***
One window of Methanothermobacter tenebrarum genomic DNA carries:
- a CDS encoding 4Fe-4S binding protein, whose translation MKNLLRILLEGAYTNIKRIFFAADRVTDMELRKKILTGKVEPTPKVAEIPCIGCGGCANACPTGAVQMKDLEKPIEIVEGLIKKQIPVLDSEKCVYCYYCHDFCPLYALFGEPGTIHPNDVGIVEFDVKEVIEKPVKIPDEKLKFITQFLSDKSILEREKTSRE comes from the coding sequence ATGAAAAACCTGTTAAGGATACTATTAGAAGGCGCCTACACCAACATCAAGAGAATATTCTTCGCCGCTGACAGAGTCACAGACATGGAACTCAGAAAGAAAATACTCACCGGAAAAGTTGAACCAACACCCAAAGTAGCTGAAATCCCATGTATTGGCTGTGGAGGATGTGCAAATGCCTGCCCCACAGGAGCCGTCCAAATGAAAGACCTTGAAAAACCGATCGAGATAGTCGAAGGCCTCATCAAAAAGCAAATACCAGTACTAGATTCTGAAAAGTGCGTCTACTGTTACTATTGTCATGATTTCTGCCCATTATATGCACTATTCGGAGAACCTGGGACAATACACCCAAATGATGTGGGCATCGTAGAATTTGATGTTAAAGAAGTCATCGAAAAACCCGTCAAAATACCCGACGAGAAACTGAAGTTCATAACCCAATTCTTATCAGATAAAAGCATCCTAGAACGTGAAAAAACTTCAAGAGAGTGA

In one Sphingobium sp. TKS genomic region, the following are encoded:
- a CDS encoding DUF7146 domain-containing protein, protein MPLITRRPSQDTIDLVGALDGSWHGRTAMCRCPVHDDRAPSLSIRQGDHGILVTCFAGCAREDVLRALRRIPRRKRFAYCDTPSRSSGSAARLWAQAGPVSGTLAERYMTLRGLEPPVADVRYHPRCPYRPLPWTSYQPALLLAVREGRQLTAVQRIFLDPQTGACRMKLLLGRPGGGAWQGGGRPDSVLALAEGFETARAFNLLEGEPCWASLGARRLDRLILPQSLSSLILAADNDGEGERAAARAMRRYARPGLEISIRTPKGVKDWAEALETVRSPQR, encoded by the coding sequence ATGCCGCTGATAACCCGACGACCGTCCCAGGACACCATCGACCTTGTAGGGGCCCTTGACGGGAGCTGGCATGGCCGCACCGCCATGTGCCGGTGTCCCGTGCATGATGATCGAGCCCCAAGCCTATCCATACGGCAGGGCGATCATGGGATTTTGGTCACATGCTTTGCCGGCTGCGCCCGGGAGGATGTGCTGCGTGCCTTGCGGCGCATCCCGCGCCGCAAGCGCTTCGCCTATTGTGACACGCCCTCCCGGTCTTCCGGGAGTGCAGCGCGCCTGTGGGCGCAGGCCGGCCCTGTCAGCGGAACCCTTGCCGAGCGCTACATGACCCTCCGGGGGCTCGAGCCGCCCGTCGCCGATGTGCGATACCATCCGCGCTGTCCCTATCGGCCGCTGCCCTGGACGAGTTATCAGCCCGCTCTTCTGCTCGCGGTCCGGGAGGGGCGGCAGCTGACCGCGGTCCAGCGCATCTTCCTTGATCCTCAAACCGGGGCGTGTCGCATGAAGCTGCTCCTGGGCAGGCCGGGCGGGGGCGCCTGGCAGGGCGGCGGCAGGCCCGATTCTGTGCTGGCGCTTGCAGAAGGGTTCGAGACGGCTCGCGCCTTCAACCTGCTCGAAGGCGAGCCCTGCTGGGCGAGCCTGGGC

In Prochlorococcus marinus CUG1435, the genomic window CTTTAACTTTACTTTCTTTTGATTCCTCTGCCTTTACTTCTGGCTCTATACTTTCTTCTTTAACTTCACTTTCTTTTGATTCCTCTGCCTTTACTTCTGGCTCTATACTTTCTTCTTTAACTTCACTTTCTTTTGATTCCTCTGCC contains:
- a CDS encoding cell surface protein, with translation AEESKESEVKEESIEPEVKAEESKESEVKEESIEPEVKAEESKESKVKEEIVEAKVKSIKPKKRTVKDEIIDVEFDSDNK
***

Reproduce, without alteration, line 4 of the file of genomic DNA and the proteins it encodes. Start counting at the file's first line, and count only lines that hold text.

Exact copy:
- a CDS encoding DUF7146 domain-containing protein, protein MPLITRRPSQDTIDLVGALDGSWHGRTAMCRCPVHDDRAPSLSIRQGDHGILVTCFAGCAREDVLRALRRIPRRKRFAYCDTPSRSSGSAARLWAQAGPVSGTLAERYMTLRGLEPPVADVRYHPRCPYRPLPWTSYQPALLLAVREGRQLTAVQRIFLDPQTGACRMKLLLGRPGGGAWQGGGRPDSVLALAEGFETARAFNLLEGEPCWASLGARRLDRLILPQSLSSLILAADNDGEGERAAARAMRRYARPGLEISIRTPKGVKDWAEALETVRSPQR, encoded by the coding sequence ATGCCGCTGATAACCCGACGACCGTCCCAGGACACCATCGACCTTGTAGGGGCCCTTGACGGGAGCTGGCATGGCCGCACCGCCATGTGCCGGTGTCCCGTGCATGATGATCGAGCCCCAAGCCTATCCATACGGCAGGGCGATCATGGGATTTTGGTCACATGCTTTGCCGGCTGCGCCCGGGAGGATGTGCTGCGTGCCTTGCGGCGCATCCCGCGCCGCAAGCGCTTCGCCTATTGTGACACGCCCTCCCGGTCTTCCGGGAGTGCAGCGCGCCTGTGGGCGCAGGCCGGCCCTGTCAGCGGAACCCTTGCCGAGCGCTACATGACCCTCCGGGGGCTCGAGCCGCCCGTCGCCGATGTGCGATACCATCCGCGCTGTCCCTATCGGCCGCTGCCCTGGACGAGTTATCAGCCCGCTCTTCTGCTCGCGGTCCGGGAGGGGCGGCAGCTGACCGCGGTCCAGCGCATCTTCCTTGATCCTCAAACCGGGGCGTGTCGCATGAAGCTGCTCCTGGGCAGGCCGGGCGGGGGCGCCTGGCAGGGCGGCGGCAGGCCCGATTCTGTGCTGGCGCTTGCAGAAGGGTTCGAGACGGCTCGCGCCTTCAACCTGCTCGAAGGCGAGCCCTGCTGGGCGAGCCTGGGC